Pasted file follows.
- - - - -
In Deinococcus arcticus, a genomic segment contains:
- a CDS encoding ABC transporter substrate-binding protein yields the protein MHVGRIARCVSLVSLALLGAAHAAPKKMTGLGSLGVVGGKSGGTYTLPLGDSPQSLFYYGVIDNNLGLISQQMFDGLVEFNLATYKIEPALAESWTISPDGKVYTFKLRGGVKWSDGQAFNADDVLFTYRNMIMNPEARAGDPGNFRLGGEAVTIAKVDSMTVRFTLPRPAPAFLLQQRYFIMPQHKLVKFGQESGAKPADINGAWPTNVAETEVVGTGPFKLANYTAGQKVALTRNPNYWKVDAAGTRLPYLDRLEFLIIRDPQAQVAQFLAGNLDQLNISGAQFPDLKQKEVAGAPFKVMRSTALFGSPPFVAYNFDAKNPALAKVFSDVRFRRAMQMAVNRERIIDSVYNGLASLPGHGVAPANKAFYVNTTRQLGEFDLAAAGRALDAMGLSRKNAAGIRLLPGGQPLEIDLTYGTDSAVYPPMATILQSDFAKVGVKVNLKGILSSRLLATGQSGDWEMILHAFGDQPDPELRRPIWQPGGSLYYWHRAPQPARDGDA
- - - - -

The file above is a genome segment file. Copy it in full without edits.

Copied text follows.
In Deinococcus arcticus, a genomic segment contains:
- a CDS encoding ABC transporter substrate-binding protein yields the protein MHVGRIARCVSLVSLALLGAAHAAPKKMTGLGSLGVVGGKSGGTYTLPLGDSPQSLFYYGVIDNNLGLISQQMFDGLVEFNLATYKIEPALAESWTISPDGKVYTFKLRGGVKWSDGQAFNADDVLFTYRNMIMNPEARAGDPGNFRLGGEAVTIAKVDSMTVRFTLPRPAPAFLLQQRYFIMPQHKLVKFGQESGAKPADINGAWPTNVAETEVVGTGPFKLANYTAGQKVALTRNPNYWKVDAAGTRLPYLDRLEFLIIRDPQAQVAQFLAGNLDQLNISGAQFPDLKQKEVAGAPFKVMRSTALFGSPPFVAYNFDAKNPALAKVFSDVRFRRAMQMAVNRERIIDSVYNGLASLPGHGVAPANKAFYVNTTRQLGEFDLAAAGRALDAMGLSRKNAAGIRLLPGGQPLEIDLTYGTDSAVYPPMATILQSDFAKVGVKVNLKGILSSRLLATGQSGDWEMILHAFGDQPDPELRRPIWQPGGSLYYWHRAPQPARDGDA